Moving to the cloud was supposed to be simple, right? So why are many IT managers - even those experienced in IT change - finding cloud adoption far more difficult than they expected?
One big reason is that moving to the cloud represents a new and different kind of change. The cloud involves not only IT, but also makes possible business models that were unimaginable or impractical even a few short years ago.
Complicating matters further, many organizations have realized that some enterprise applications may never move to the cloud. Instead, those applications will do best remaining on premises. Even among those that are good candidates for the cloud, there are interesting decisions to be made about what level of transformation is appropriate to potentially drive greater business value out of that application in the cloud, as well as decisions about how to integrate cloud and traditional workloads. In short, it's complicated.
To help, here are six best practices for moving to hybrid IT
Make the cloud a business decision. Digital transformation at its heart provides a new strategy not just for IT, but also for the business. It empowers business leaders to transform processes, improve the customer experience, and more - all with new business models. Getting the technology right is of course vital. But it must be done in alignment with and in the context of serving the entire business. Businesses and IT must align around a product management approach.
Take DevOps to the next level. Moving to a hybrid cloud environment means looking differently across the entire operating model. Smart organizations will use DevOps to explore and use the marketplace of cloud services and change their IT operating model to do so. However, this isn't an environment where you're just using a new technology to simply provide the same services with the same controls. In fact, the opportunities to do 'new things in new ways' are tremendous but the threat landscape is different, and the compliance opportunities are different, too.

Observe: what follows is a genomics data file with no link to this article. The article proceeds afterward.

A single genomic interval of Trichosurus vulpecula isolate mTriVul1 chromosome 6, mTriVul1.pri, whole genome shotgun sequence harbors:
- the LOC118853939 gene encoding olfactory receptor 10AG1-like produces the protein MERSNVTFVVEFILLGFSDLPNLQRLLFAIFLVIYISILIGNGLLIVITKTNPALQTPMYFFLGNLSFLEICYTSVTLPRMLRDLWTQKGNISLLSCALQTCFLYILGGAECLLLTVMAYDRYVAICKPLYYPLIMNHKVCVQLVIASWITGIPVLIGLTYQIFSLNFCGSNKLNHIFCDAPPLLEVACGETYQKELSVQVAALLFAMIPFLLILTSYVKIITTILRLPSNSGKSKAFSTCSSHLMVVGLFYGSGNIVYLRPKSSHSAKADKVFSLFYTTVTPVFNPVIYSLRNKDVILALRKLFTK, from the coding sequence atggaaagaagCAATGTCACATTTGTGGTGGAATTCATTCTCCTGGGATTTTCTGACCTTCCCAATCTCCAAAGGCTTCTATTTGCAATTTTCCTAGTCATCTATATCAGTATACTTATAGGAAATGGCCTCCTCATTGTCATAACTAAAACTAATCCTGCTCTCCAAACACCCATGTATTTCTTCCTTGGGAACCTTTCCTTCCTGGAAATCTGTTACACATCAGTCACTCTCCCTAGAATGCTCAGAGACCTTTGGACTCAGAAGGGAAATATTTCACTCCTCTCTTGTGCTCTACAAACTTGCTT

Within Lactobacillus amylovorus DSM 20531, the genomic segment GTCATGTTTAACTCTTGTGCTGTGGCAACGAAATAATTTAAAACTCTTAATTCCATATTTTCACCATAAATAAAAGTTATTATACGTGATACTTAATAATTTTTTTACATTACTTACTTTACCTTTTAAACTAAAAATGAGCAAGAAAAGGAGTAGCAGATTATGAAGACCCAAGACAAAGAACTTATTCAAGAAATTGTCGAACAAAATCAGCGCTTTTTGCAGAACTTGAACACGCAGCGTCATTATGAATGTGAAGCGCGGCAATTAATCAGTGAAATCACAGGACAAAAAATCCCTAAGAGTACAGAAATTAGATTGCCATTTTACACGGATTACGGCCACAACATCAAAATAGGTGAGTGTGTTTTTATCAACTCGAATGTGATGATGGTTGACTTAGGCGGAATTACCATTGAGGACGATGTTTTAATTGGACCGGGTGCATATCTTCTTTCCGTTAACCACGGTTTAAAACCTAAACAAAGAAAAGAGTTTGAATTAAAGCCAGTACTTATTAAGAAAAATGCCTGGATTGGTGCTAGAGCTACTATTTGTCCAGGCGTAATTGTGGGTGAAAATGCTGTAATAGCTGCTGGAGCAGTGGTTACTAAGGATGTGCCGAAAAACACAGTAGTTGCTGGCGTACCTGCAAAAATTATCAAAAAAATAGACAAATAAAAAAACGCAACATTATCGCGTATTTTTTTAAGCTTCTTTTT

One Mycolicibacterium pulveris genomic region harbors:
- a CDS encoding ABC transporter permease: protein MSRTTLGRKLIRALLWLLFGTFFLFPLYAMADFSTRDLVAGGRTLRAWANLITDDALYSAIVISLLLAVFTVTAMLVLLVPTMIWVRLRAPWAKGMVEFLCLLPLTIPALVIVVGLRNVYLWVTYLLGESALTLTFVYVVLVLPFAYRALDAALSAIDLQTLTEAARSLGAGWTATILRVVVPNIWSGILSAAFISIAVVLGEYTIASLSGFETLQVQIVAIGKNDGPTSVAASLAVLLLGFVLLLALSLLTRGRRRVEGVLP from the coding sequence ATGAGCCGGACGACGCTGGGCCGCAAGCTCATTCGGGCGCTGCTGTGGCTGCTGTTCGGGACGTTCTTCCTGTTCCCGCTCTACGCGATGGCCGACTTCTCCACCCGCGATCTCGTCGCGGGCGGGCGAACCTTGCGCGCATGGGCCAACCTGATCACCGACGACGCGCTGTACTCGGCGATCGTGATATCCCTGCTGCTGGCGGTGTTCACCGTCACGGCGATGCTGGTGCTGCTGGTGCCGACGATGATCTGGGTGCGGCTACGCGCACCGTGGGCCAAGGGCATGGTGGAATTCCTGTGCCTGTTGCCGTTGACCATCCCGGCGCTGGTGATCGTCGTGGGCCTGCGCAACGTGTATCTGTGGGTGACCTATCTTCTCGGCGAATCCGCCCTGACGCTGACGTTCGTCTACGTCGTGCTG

Before moving workloads, collect hard data. Some applications perform best in a public cloud, some in a private cloud, and some by remaining on-premises. How to make this determination? Look for true business value at the outcome level. There are tools available that can analyze performance-utilization data to map workloads to their best possible configuration in the public cloud. Other useful tools can assess performance data for specific workloads.
Get value from your data. Established enterprises have a big advantage over startups: They possess years' worth of valuable data. However, enabling and extending the value of that data may not be easy, especially if it resides on legacy systems. Once again, a hybrid approach to data management can help, as some legacy systems can be moved to the cloud, while others will need to remain on-prem (though still integrated with cloud environments). Organizations will need to tackle the infrastructure, the applications and the data together. If this is done in a modular 'Fix Today and Enable Tomorrow' type approach it can deliver the additional value to the enterprise in small, bite-sized chunks.
Create a cloud model that scales. When moving to the hybrid cloud, it can help to think like a restaurant owner. First, have 'chefs' come up with recipes (architectural patterns). Then have 'cooks' who can repeat those patterns many times at scale to move the workload. Also, start with quick, sure 'hits.' That way, you'll gain confidence and experience, while also amassing a persuasive collection of early successes. Note: These tasks may be outside the scope of most organizations (skills, know-how and scale) and may therefore require the help of a partner model.
Regularly update your roadmap. Because every organization is unique, its roadmap to hybrid IT will need to be unique, too. But that roadmap must be able to change and adapt as the organization makes progress and learns new lessons, especially as the marketplace of cloud services is changing so rapidly. Today's perfect plan won't be perfect tomorrow when new services have enabled or automated a lot of what you were planning to do.
Throughout the process, remember that the days of one-technology solutions are long gone. These are now replaced by a myriad of technologies solutions to consider. So you need a partner to help you navigate both the technology and business landscapes, one that isn't locked into any particular technology stack.
Much of the change will be cultural, as your organization adopts new ways of working, innovating and developing, a partner will shares lessons learned in their own journey to the cloud and how they have enabled this for other clients. A good partner can provide you with the baseline for building a hybrid-IT plan that's effective, innovative and secure. They can also scale, helping you launch, adopt and run the transformation.
[Attachment] Sukhi Gill is vice president, DXC fellow and chief technology officer for the UKIIMEA region at DXC Technology. With 30 years of experience, he consults at the board level on strategic and architectural direction, ensuring clients gain significant business advantage through the strategic deployment of technology and process innovation. Connect with Sukhi on Twitter and LinkedIn.